Over the last few years bullying in our schools has received the attention it deserves; children have been bullied to the point of taking their lives. Something needed to be done. Initiatives to identify, educate, and reform bullies in our schools have made an impact. But bullying isn’t only in our schools or among our children—it’s in the workplace. Bullying at the office negatively impacts the workplace. It can make an employee dread coming to work and for some—it’s a living hell. This adversely affects production and performance in the entire organization.

If Someone’s being Bullied why don’t they just quit?

That is an option for the bullied employee; however it’s not always that simple. The employee may have tenure, benefits, and income that is difficult to replace. What if the job market is sparse? More importantly, from the organizations point of view, if a bullied employee leaves you lose a valuable commodity and the bully will find another victim.

Recognizing Bullies

  • Throwing Temper Tantrums – Even as adults, we have the same reptilian brain we had at two years old. Unchecked by our thinking brain, it can touch off fits of anger directed at co-workers, the company, or a customer.
  • Vicious Gossiping – Talking destructively about another’s work, activities, or production, which is often unfounded.
  • Destructive Insulting – Calling teammates ignorant, lazy, or alluding that they receive special privileges.
  • Not working with others – A bully may refuse to work with someone they’re bullying.
  • Right brain/Left brain treatment – Unobserved, a bully may treat targets with disrespect and disdain while attempting to be the ideal teammate when observed.

What If you’re the Target?

If you’re the target, the first thing you must understand is you’re not the problem. If a teammate or superior is demonstrating any of the five behaviors listed above towards you—it’s their weakness, not yours. The worst thing any target can do is live with being bullied or attempt to change to meet the bully’s demands. Although there is only one absolute remedy, leaving the position, there are other strategies that may end the bullying.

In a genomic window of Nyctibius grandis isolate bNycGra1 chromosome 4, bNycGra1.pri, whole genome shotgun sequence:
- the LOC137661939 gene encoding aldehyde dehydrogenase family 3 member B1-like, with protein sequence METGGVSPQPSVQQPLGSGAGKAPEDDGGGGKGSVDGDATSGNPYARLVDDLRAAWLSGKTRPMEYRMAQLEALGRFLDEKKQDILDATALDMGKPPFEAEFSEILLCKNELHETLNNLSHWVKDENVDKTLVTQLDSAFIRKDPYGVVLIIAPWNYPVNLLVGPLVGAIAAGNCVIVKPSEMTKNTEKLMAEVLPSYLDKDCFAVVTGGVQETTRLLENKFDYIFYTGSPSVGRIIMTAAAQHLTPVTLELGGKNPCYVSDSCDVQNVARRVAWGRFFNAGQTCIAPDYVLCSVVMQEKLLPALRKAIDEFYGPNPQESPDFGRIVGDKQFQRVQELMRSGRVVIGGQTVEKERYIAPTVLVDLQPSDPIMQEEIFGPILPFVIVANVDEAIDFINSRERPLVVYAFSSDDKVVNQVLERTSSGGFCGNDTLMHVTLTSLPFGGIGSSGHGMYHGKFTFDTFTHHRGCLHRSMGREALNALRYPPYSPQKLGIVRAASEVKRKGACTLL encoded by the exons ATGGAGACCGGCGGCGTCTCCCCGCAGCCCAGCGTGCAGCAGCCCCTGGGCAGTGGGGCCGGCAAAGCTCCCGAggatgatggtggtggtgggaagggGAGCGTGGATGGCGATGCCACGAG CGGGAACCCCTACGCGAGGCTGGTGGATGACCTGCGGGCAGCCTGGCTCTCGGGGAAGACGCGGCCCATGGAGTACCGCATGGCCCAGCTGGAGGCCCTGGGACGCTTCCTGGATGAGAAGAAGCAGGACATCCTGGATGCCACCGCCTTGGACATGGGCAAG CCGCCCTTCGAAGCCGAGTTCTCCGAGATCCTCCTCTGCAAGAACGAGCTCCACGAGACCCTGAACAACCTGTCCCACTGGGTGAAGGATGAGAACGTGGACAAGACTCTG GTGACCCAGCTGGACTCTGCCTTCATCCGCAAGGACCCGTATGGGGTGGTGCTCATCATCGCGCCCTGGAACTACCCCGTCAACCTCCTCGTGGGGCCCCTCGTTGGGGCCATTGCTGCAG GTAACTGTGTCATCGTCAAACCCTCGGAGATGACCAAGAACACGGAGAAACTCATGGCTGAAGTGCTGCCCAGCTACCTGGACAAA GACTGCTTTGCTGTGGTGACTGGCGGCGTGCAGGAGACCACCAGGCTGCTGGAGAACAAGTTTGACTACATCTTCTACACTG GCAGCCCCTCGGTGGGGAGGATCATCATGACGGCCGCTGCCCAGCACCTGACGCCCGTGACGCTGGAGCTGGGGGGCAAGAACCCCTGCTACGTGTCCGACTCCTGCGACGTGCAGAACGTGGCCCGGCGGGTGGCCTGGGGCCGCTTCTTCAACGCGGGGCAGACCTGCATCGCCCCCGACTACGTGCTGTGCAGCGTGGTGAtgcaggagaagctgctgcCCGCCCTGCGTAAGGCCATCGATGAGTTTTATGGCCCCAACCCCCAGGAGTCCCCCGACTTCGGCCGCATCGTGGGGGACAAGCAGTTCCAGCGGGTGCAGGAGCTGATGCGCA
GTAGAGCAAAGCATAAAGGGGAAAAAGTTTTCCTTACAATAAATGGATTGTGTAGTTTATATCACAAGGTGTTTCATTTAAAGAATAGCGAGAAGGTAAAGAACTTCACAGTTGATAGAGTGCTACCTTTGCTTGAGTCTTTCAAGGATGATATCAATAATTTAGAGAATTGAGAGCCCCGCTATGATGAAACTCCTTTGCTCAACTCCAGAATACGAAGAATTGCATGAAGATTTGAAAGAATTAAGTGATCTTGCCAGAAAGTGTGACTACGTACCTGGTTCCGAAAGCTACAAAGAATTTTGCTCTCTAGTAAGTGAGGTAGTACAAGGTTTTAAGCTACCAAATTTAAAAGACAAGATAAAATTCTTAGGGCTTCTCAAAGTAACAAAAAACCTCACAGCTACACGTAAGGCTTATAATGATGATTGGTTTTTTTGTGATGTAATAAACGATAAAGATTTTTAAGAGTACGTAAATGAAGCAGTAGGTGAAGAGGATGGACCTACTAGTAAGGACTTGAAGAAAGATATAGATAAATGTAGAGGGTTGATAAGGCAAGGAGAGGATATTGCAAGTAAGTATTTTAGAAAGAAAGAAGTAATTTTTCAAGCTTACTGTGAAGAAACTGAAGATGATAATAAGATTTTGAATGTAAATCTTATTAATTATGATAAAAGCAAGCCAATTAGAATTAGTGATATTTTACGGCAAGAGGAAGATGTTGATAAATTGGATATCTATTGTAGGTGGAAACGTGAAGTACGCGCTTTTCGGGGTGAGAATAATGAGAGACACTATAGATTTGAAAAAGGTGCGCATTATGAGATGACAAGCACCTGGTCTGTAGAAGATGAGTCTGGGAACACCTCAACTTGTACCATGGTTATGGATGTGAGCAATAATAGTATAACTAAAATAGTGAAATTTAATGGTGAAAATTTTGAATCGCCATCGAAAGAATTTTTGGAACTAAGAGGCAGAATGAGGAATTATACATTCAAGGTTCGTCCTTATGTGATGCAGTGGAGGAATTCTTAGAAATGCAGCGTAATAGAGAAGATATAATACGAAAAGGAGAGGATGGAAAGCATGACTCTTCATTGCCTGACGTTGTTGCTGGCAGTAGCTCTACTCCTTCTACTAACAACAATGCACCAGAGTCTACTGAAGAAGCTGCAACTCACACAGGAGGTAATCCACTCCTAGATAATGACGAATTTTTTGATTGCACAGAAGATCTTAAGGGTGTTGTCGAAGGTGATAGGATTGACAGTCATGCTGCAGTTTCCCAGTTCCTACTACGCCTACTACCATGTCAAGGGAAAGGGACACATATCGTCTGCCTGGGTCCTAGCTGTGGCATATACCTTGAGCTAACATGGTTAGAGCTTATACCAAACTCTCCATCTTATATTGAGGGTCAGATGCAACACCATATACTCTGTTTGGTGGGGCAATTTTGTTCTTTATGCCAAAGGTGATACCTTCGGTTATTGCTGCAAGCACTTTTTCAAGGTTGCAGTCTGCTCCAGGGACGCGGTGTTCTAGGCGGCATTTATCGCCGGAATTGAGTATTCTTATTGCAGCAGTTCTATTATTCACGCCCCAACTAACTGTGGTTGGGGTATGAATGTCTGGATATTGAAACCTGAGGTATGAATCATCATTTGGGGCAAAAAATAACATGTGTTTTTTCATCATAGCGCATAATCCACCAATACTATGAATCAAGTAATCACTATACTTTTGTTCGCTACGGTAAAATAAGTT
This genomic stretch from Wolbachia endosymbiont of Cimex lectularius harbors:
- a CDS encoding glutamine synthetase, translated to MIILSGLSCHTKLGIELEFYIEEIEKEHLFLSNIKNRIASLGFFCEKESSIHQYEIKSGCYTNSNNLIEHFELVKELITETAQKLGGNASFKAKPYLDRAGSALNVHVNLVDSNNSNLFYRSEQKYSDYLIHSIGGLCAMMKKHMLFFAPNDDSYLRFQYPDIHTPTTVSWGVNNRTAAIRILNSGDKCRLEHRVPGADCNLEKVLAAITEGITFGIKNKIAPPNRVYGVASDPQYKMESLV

• Don’t wait – Don’t sit back expecting the bully to change or worse yet don’t try to change to appease the bully.
  • Call it what it is –Don’t sugar coat it—if it’s harassment or bullying name it. Naming it shouldn’t be acrimonious—it should be a statement of fact.
  • Talk to the bully– Let them know their behavior is unacceptable, and you will not tolerate such treatment.
  • Go to HR – Approach HR with facts. Explain, in business terms, how the bully is affecting performance, production, and retention. Leave emotion out of this conversation. Be a business person.
  • Quit – I know it may not be easy, but if there is no other alternative and it’s to the point that work has become miserable—life is too short.

What if you’re the Bully?

If you recognize yourself in the bullying behaviors listed above seek help and advice. Acknowledging that you’re exhibiting these behaviors is one thing—effectively changing those behaviors is another.

  • Seek council – The root cause of this behavior may not be on the surface. Counselling often can be found through local agencies and churches at little or no cost.
  • Offer an apology – This may be more difficult than you think. Victims of a bully may be relieved when they’re no longer targeted, but they may not be quick to forgive.
  • Recognize your actions – To eliminate bullying you first must track when, where, and with whom it happens. Recognizing triggers is the first step to change.

 What if you’re the Company?

Your organization experiences bullying at some level. Whether it’s destructive gossip, insulting behavior, or anger directed at employees—it’s there. You may not be able to eliminate bullying, but you can educate your staff about avoiding and dealing with it.

  • Go public – Make it known the company will not tolerate bullying. State the consequences.
  • Train your management team – Teach them how to recognize bullying and what to do.
  • Offer counselling – Offer counselling to bullies and victims

Bullying in the workplace is destructive and costly. The negative environment created by bullying reduces production, lowers performance, and causes employee turnover. The cost of bullying in the workplace is real and can be counted in dollars, pain, and lost opportunities. What has been done to reduce bullying in your workplace?